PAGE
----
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New York, New York, UNFPA, . ix, 81 p.Rapid population growth is an obstacle to Vietnam's socioeconomic development. Accordingly, the Government of Vietnam has adopted a population policy aimed at reducing the population growth rate through family planning programs encouraging increased age at 1st birth, birthspacing of 3-5 years, and a family norm of 1-2 children. TFR presently holds at 4, despite declines over the past 2 decades. Current mortality rates are also high, yet expected to continue declining in the years ahead. A resettlement policy also exists, and is aimed at reconfiguring present spatial distribution imbalances. Again, the main thrust of the population program is family planning. The government hopes to lower the annual population growth rate to under 1.8% by the year 2000. Achieving this goal will demand comprehensive population and development efforts targeted to significantly increase the contraceptive prevalence rate. Issues, steps, and recommendations for action are presented and discussed for institutional development strategy; program management and coordination and external assistance; population data collection and analysis; population dynamics and policy formulation; maternal and child health/family planning; information, education and communication; and women, population, and development. Support from UNFPA's 1992-1995 program of assistance should continue and build upon the current program. The present focus upon women, children, grass-roots, and rural areas is encouraged, while more attention is suggested to motivating men and mobilizing communities. Finally, the program is relevant and applicable at both local and national levels.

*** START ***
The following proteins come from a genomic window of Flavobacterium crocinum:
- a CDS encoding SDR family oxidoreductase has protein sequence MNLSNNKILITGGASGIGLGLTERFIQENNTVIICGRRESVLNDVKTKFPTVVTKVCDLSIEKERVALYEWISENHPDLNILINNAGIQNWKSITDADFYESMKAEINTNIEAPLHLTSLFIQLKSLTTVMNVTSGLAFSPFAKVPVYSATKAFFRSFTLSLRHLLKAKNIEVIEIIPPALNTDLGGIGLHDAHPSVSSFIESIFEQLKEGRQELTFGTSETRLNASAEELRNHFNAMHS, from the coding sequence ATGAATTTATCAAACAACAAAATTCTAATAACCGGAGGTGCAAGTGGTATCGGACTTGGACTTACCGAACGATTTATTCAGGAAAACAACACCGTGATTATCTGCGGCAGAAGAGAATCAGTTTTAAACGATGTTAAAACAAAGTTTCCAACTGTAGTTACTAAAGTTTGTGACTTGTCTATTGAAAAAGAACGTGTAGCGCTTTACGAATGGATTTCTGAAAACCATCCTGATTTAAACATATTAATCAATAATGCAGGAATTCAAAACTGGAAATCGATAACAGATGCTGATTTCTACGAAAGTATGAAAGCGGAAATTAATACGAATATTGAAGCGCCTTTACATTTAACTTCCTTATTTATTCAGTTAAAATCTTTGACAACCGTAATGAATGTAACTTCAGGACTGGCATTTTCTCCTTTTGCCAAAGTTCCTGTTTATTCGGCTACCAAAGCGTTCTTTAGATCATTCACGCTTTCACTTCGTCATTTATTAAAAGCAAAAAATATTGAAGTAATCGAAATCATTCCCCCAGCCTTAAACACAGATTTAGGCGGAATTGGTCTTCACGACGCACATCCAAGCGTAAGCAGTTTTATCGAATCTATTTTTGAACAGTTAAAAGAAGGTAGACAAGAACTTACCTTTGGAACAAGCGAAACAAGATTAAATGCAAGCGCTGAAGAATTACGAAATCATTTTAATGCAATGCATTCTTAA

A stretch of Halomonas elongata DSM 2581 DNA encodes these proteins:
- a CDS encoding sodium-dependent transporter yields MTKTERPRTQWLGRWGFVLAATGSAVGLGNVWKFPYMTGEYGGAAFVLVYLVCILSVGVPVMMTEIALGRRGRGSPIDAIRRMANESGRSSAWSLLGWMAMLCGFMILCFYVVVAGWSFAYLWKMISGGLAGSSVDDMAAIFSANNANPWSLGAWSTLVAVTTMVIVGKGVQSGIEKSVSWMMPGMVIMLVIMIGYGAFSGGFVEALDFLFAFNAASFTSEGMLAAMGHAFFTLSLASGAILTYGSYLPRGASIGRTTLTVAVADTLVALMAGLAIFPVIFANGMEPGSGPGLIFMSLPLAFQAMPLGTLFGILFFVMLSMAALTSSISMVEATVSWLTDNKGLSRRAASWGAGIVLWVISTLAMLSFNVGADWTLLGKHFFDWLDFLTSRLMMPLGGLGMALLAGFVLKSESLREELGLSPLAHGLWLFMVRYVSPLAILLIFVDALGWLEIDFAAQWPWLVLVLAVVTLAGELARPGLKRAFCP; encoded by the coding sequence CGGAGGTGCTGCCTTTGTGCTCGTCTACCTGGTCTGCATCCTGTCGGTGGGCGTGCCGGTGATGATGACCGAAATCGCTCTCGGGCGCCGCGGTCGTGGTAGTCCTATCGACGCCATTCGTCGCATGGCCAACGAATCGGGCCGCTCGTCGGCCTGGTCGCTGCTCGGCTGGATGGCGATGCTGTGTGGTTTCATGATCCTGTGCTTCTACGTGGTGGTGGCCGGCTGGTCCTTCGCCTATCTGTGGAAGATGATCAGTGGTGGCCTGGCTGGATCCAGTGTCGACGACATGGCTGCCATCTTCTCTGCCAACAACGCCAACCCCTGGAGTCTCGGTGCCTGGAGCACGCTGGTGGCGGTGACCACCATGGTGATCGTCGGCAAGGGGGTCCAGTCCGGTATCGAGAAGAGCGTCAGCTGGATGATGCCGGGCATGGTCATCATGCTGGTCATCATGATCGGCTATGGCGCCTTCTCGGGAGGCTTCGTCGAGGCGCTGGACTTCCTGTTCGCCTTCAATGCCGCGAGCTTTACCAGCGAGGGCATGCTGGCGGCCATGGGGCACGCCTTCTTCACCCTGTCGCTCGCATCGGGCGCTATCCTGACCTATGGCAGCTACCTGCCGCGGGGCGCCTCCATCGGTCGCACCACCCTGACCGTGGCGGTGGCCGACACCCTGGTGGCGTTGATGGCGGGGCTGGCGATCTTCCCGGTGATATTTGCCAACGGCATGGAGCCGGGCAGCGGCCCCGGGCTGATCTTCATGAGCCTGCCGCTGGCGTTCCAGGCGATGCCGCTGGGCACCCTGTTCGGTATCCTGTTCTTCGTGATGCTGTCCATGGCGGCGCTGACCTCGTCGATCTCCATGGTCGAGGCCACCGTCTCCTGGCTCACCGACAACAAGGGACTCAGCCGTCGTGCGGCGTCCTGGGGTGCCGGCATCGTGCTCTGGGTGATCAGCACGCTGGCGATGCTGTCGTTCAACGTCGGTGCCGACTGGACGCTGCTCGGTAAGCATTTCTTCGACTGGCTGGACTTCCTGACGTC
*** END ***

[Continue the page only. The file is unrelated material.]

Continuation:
In: Current problems in obstetrics and gynecology, Vol. 5, No. 6, edited by John M. Leventhal. Chicago, Illinois, Year Book Medical Publishers, 1982. 4-41.This article addresses the medical aspects of population growth, with specific focus on a demographic overview, population policies, family planning programs, and population issues in the US. The dimensions of the population problem and their implications for social and economic development are reviewed. The world's response to these issues is discussed, followed by an assessment of what has been accomplished, particularly as it relates to the record of national family planning programs in developing countries. The impact of population growth on such issues as education, available farm land, deforestation, and urban growth are discussed. Urban populations are growing at an unprecedented rate, posing urgent problems for action. From a public health perspective, data are reviewed which demonstrate that having children at short intervals (2 years) or at unfavorable maternal ages (18 or 35) and/or parity (4) has a negative impact on maternal, infant and childhood morbidity and mortality, particularly in developing countries. Increasing the age of marriage, delaying the 1st birth, changing and improving the status of women, increasing educational levels and improving living conditions in general also are important in reducing population growth. Probably the most important, but most controversial intervention, has been the development of national family planning programs aimed at increasing the public's access to modern contraceptive and sterilization methods. India was the 1st country to declare a formal population policy (in the 1950s) with the goal of reducing population growth. Currently, close to 35 countries have formal policies. The planned parenthood movement, with central support from the London office of the International Planned Parenthood Federation (IPPF), has played a most important role in making family planning services available. 2 population issues in the US today are reviewed briefly in the final section: teenage pregnancy and the changing age structure.